The Legal Process


It is important that you have a lawyer who will take every reasonable step in representing you at every stage of the legal process. From preparing for, and representing you at, your bail hearing, to providing you competent, thoroughly researched analysis of your options in answering the charges laid against you, I will advocate for your best interests, always.


While every client that retains me will receive personal attention and the information they need to make informed decisions at every stage of their defence, the links below will take you to general information about the common steps involved in the progress of a criminal case. This is not intended as legal advice, and your case may not involve every step, but it will help give you a sense of what someone can expect moving forward.


It is important to remember that not everyone is released upon first appearing in bail court, and some do not earn release at all.

While I have an exceptional record of securing bail for my clients, the Crown prosecutor has an equal say in recommending to the Justice whether you should be released pending the outcome of your case. Bail is commonly denied due to the nature of the allegations against the person; the extent and nature of his or her prior criminal record, and; the perceived likelihood that they will flee the jurisdiction of the court.

Sometimes, you can be released pending the posting of cash at the courthouse and sometimes you will need to have a "surety"—a person who will be responsible to ensure you follow the rules of your release. In some cases, you will have to live with the surety, or, alternatively, your surety will have to live with you. And, your surety must be approved by the Court. In the event you must meet one of these pre-conditions, your release may take somewhat longer, as it first has to be arranged.

Sometimes I receive calls from people who have been detained (denied bail), and wish to retain me to appeal their detention. This is referred to as a Bail Review. This requires a hearing at a higher court, the Superior Court of Justice. As an appeal, this is a highly complex hearing.

Once you have been charged with a criminal offence, your lawyer will likely have to meet with the Crown prosecutor, and a judge. At these meetings, your case is both negotiated, and, the details of your trial are discussed and established.

Often, a "plea resolution" (colloquially referred to as a, "plea bargain") is possible. I will speak with you about any offer to resolve your case without a trial. These offers can be as good for you as a withdrawal of the charges against you, or a reduction of the severity of the charges and a reduced penalty. Discussing and planning for these negotiations are an important part of our work together and of the legal opinion I offer you.

In Canada there are two types of offences, summary conviction offences and indictable offences. These are roughly the equivalent of misdemeanor and felony charges in the United States. For most indictable offences in Canada, you have the option to be tried by a Judge and Jury at the Superior Court of Justice, or, a judge sitting alone without a jury.

Often, the first step is a Preliminary Inquiry. The Preliminary Inquiry may serve one or two functions. First, it may be the opportunity to ask a Court to decide that the prosecutor does not have a strong enough case to end up in a conviction, and so the judge will dismiss the charges against you. Second, even where there is enough evidence against you to warrant a trial, the inquiry can be used as a way for you and your lawyer to "test the evidence." This is a good way to learn more about what witnesses will say, and see the strength of any physical evidence against you, such as videos, DNA, etc.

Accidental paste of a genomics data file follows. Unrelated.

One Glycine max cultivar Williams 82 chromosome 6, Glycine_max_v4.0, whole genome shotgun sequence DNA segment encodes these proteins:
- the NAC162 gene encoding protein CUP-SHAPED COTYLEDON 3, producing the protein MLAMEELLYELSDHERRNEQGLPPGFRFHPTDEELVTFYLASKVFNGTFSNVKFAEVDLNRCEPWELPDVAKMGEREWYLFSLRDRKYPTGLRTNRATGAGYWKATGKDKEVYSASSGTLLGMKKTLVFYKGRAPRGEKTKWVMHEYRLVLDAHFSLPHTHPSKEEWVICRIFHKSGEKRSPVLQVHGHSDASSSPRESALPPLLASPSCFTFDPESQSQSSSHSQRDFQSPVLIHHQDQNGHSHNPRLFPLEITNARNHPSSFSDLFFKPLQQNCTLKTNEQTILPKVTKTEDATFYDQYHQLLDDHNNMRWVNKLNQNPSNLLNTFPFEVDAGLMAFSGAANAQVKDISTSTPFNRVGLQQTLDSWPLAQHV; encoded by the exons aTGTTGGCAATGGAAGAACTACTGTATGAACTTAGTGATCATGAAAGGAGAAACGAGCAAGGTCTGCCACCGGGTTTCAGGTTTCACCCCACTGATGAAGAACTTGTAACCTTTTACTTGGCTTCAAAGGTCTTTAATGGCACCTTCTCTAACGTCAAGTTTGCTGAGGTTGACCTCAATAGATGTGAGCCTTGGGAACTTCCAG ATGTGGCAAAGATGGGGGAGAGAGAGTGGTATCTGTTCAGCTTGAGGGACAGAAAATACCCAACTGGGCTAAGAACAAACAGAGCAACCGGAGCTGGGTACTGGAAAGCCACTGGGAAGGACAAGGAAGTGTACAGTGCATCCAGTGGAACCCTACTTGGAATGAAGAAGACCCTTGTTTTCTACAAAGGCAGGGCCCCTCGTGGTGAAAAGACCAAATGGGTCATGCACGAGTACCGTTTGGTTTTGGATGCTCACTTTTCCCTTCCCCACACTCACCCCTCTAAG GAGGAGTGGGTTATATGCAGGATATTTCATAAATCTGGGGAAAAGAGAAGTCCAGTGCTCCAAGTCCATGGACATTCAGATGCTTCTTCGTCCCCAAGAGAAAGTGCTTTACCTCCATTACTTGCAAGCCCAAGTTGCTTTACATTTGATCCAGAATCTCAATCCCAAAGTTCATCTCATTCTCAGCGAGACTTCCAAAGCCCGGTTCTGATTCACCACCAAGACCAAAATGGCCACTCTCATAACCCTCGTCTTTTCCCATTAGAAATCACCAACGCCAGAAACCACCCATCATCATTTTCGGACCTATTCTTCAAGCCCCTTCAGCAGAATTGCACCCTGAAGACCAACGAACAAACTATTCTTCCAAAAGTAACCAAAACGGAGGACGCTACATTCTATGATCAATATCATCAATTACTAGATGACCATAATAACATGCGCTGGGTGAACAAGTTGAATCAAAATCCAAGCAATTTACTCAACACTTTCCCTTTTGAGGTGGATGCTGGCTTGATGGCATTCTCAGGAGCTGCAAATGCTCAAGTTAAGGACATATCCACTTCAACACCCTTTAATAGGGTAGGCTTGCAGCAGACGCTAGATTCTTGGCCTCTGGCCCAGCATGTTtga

If you have decided you want to exercise your right to a trial, this is the hearing where guilt or innocence will be decided by the judge or the jury. In the time leading up to the start of your trial, we will have prepared the best defence that can be advanced in your favour. Your rights, your presumption of innocence, and the prosecutor's position that the Crown Attorney can prove your guilt beyond a reasonable doubt will all have been meticulously analysed and your arguments prepared. This is the time to hold the Crown Attorney to her or his obligation: to prove you guilty beyond a reasonable doubt.

In the event that you are found guilty beyond a reasonable doubt of the offences (or some of the offences, or, lesser but included offences), the final stage is to determine what the appropriate punishment will be. It may require a significant amount of preparation, including testimonials from people important in your life, who can offer insights to the judge about you, your character, your background, and the circumstances of how and why you came to be convicted of an offence.

The Crown Attorney and you have an equal say in suggesting to the judge what that penalty is, and, since it is the decision of the judge, this stage of the whole trial process is as important as any other.

After being convicted and sentenced, you may wish to launch an appeal. There are very strict deadlines in starting the appeal process. Do not hesitate or delay.

An appeal is important if:

  • You want to continue to assert your innocence; or
  • You accept that the conviction is proper, but you believe the punishment was too harsh and did not "fit the crime", or;
  • The Crown prosecutor is filing an appeal because, for example, you were found not guilty, or, she or he is submitting that, although you were found guilty, the punishment was not harsh enough.

If you are unsure of what to do and you want a new lawyer to review your case and give you an opinion as to the merit of any appeal, please contact me right away.